Boxing star Manny Pacquiao admitted feelings of anguish and regret after the final stages of training for a must-win fight kept him from visiting typhoon victims in his native Philippines.
Pacquiao said he felt “very bad” for the thousands killed and displaced by super typhoon Haiyan, one of the most powerful ever recorded, which swept through central islands.
But Pacquiao, who is training out of harm’s way in his home city of General Santos, said he could not jeopardise preparations for his November 24 fight against America’s Brandon Rios.
“I really feel very bad over what happened in the Visayas region where more than 10,000 people are believed to have lost their lives,” Pacquiao said in a “statement to his people” posted on his website.
“I really want to visit the area and personally do what I can to help our countrymen who have suffered so much in this terrible tragedy but I’m in deep training in General Santos City for a crucial fight so I regret I cannot go.”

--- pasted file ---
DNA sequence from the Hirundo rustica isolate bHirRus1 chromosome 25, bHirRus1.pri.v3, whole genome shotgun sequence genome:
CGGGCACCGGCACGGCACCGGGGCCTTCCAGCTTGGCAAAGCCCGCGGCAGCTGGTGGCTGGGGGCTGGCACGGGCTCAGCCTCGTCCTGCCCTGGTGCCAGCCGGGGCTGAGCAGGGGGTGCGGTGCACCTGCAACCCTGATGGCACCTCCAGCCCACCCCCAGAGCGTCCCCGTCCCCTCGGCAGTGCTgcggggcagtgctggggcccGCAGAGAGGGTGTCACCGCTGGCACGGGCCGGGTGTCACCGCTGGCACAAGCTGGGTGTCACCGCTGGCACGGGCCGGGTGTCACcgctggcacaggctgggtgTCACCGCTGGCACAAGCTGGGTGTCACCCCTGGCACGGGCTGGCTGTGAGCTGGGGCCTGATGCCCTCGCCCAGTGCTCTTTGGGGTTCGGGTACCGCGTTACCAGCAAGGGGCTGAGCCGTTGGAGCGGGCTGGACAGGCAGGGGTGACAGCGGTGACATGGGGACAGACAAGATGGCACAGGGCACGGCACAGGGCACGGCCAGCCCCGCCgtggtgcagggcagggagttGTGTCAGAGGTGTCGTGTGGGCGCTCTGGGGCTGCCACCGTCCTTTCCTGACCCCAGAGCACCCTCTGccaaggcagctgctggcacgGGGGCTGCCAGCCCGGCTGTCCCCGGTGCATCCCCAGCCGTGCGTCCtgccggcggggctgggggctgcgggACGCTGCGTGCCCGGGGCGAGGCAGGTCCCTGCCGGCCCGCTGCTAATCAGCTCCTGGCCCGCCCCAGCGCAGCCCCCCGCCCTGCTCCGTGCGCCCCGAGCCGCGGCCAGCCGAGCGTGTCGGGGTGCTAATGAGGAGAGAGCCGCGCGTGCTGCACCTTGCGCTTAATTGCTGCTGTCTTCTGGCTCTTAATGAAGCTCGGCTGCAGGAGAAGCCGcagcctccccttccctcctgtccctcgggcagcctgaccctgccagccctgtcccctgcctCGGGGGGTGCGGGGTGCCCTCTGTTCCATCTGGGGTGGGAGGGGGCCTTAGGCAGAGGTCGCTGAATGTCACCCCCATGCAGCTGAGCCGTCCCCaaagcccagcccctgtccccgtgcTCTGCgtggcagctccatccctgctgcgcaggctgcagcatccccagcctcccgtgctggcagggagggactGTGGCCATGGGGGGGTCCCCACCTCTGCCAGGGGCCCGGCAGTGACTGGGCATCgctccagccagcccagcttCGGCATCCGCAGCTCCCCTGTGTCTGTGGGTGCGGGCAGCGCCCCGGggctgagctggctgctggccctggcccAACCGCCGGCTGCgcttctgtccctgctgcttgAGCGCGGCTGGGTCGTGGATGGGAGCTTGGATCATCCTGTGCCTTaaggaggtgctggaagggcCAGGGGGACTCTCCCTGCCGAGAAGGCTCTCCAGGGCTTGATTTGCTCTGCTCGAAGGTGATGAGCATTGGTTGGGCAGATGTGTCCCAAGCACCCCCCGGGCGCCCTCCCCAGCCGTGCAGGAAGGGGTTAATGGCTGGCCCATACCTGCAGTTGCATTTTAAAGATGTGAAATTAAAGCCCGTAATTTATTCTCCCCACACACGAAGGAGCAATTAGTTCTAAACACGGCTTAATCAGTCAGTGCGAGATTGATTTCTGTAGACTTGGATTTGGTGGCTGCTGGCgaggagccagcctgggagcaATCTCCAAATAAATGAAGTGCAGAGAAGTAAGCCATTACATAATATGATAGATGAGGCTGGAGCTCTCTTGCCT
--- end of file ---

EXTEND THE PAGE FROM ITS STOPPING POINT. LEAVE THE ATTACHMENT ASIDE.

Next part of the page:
The 34-year-old Congressman pledged to send aid to affected areas, where the desperate search for supplies has turned deadly with eight people killed in a crush at a government rice store.
“I will send help to those who need it the most and I enjoin all of you to pray for our country and people in these trying times,” he said.
Pacquiao, a former champion in eight weight divisions, is bidding to turn back the clock and recover from two consecutive defeats when he faces Rios in Macau on November 24.
Defeat would redouble expectations for his retirement, although Pacquiao has insisted he will not hang up his gloves if he loses the World Boxing Organisation welterweight title bout.
The United Nations estimates 10,000 deaths from Typhoon Haiyan, although President Benigno Aquino says the toll is closer to 2,500.
An international relief operation is in action with 11.3 million people — a tenth of the Philippines’ population — affected and 673,000 people homeless, according to UN estimates.